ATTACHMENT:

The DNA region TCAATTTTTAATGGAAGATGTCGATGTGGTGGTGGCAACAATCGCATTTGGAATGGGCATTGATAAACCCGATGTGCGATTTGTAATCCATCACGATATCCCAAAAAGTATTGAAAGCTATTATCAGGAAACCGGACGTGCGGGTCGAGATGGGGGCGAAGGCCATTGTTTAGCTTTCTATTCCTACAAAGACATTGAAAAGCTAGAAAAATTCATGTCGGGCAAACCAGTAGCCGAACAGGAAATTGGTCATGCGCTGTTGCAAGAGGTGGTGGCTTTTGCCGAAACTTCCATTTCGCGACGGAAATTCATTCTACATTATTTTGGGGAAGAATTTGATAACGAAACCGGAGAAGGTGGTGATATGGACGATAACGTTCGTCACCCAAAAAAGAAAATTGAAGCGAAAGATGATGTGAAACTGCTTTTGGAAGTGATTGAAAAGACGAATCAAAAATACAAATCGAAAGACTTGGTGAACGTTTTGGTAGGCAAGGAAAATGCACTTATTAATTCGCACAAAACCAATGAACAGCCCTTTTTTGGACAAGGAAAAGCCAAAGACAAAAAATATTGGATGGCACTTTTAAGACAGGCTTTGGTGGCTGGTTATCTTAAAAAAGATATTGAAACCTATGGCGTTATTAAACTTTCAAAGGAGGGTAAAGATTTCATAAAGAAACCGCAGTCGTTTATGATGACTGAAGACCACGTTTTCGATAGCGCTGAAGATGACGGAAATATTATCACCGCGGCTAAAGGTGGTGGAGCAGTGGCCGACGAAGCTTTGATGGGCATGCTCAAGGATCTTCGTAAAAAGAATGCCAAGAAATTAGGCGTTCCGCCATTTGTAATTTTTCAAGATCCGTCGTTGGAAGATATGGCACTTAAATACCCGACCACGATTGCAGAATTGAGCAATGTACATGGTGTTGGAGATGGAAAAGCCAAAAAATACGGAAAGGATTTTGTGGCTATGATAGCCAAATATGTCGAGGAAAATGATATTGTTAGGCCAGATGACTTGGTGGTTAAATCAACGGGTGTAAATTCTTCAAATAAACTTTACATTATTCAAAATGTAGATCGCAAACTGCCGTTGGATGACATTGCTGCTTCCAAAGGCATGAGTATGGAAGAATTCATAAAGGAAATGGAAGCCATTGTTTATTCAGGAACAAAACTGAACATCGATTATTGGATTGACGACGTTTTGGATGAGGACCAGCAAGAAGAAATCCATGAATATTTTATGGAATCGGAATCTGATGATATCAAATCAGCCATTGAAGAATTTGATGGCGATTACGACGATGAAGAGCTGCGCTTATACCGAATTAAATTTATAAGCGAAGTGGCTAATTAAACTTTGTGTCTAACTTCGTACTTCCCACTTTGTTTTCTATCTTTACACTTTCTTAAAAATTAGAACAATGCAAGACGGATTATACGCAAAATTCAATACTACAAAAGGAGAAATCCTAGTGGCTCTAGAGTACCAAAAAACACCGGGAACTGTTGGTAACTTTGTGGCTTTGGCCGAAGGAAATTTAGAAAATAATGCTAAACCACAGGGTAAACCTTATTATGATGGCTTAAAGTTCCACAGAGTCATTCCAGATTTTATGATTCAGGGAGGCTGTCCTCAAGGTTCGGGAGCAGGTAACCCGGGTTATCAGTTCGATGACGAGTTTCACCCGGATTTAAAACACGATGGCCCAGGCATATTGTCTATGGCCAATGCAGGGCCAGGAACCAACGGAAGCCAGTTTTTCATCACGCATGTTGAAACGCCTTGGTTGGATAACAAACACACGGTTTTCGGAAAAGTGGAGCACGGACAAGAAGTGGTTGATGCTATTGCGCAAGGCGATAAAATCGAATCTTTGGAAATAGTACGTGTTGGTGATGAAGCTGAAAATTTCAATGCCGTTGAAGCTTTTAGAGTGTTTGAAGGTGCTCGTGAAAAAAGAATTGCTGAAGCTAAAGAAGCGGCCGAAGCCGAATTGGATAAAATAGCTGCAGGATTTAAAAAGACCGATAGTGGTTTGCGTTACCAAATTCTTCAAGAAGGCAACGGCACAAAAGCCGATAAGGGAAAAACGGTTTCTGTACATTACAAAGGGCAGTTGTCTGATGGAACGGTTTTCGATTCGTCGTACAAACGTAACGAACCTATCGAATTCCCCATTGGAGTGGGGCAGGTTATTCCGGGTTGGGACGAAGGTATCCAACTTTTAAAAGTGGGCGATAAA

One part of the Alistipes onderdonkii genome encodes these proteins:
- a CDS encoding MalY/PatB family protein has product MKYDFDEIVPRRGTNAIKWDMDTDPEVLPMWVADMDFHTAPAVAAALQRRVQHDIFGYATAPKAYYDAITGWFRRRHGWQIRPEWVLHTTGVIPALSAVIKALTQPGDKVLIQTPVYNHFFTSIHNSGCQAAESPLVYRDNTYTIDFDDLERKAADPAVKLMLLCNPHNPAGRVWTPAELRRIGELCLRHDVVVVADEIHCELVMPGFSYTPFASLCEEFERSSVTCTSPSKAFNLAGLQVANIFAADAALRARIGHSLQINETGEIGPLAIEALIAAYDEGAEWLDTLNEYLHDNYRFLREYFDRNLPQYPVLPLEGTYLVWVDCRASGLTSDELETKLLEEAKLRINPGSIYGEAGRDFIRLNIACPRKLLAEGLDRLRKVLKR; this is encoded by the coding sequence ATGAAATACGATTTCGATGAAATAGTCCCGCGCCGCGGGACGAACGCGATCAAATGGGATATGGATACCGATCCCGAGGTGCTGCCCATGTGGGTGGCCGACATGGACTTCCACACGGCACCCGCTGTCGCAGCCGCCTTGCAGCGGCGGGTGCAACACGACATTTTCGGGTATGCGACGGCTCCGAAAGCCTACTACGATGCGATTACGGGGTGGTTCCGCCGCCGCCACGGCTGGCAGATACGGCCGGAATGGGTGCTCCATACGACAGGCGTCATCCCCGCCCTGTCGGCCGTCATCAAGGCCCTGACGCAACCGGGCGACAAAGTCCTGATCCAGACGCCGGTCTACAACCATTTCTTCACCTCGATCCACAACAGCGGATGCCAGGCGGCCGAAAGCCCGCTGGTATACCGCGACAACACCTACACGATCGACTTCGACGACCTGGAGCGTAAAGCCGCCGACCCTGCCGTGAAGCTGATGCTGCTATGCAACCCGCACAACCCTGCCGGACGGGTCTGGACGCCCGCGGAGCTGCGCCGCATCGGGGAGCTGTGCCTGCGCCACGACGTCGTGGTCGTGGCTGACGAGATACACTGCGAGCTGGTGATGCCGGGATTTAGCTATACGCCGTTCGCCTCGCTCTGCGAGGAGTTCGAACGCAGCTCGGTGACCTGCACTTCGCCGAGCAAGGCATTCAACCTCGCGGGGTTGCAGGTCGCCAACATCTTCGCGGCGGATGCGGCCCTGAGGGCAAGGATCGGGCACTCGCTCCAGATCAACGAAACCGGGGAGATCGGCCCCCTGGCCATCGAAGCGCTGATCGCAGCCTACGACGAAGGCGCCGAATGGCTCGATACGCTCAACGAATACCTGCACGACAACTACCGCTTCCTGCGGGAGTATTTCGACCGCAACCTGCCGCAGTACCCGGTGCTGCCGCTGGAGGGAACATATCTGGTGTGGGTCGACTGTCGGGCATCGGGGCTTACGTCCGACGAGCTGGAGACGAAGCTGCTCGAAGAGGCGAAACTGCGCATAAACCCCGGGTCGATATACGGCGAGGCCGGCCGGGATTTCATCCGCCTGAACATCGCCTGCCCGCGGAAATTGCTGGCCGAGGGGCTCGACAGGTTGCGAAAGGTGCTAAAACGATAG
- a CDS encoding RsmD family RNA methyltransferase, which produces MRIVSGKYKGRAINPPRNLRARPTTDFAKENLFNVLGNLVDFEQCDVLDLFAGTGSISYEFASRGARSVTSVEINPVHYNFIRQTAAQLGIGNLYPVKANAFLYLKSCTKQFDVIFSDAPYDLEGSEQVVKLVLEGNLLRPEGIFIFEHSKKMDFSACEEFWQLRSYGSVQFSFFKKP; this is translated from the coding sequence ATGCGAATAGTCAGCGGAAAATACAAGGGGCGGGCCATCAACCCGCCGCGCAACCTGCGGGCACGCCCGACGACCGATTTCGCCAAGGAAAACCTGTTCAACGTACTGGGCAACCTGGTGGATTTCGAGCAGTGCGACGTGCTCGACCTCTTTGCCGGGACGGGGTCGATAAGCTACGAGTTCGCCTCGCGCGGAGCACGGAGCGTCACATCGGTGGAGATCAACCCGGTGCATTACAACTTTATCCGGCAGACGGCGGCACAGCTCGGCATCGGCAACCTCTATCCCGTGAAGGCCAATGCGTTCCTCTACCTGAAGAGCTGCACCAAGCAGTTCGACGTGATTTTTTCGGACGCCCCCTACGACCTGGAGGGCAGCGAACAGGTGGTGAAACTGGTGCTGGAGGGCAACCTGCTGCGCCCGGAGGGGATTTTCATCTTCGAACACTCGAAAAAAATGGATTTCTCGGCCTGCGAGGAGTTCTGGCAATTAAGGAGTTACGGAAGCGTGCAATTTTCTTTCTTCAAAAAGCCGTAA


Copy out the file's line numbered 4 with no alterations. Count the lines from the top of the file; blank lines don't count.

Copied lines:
- a CDS encoding RsmD family RNA methyltransferase, which produces MRIVSGKYKGRAINPPRNLRARPTTDFAKENLFNVLGNLVDFEQCDVLDLFAGTGSISYEFASRGARSVTSVEINPVHYNFIRQTAAQLGIGNLYPVKANAFLYLKSCTKQFDVIFSDAPYDLEGSEQVVKLVLEGNLLRPEGIFIFEHSKKMDFSACEEFWQLRSYGSVQFSFFKKP; this is translated from the coding sequence ATGCGAATAGTCAGCGGAAAATACAAGGGGCGGGCCATCAACCCGCCGCGCAACCTGCGGGCACGCCCGACGACCGATTTCGCCAAGGAAAACCTGTTCAACGTACTGGGCAACCTGGTGGATTTCGAGCAGTGCGACGTGCTCGACCTCTTTGCCGGGACGGGGTCGATAAGCTACGAGTTCGCCTCGCGCGGAGCACGGAGCGTCACATCGGTGGAGATCAACCCGGTGCATTACAACTTTATCCGGCAGACGGCGGCACAGCTCGGCATCGGCAACCTCTATCCCGTGAAGGCCAATGCGTTCCTCTACCTGAAGAGCTGCACCAAGCAGTTCGACGTGATTTTTTCGGACGCCCCCTACGACCTGGAGGGCAGCGAACAGGTGGTGAAACTGGTGCTGGAGGGCAACCTGCTGCGCCCGGAGGGGATTTTCATCTTCGAACACTCGAAAAAAATGGATTTCTCGGCCTGCGAGGAGTTCTGGCAATTAAGGAGTTACGGAAGCGTGCAATTTTCTTTCTTCAAAAAGCCGTAA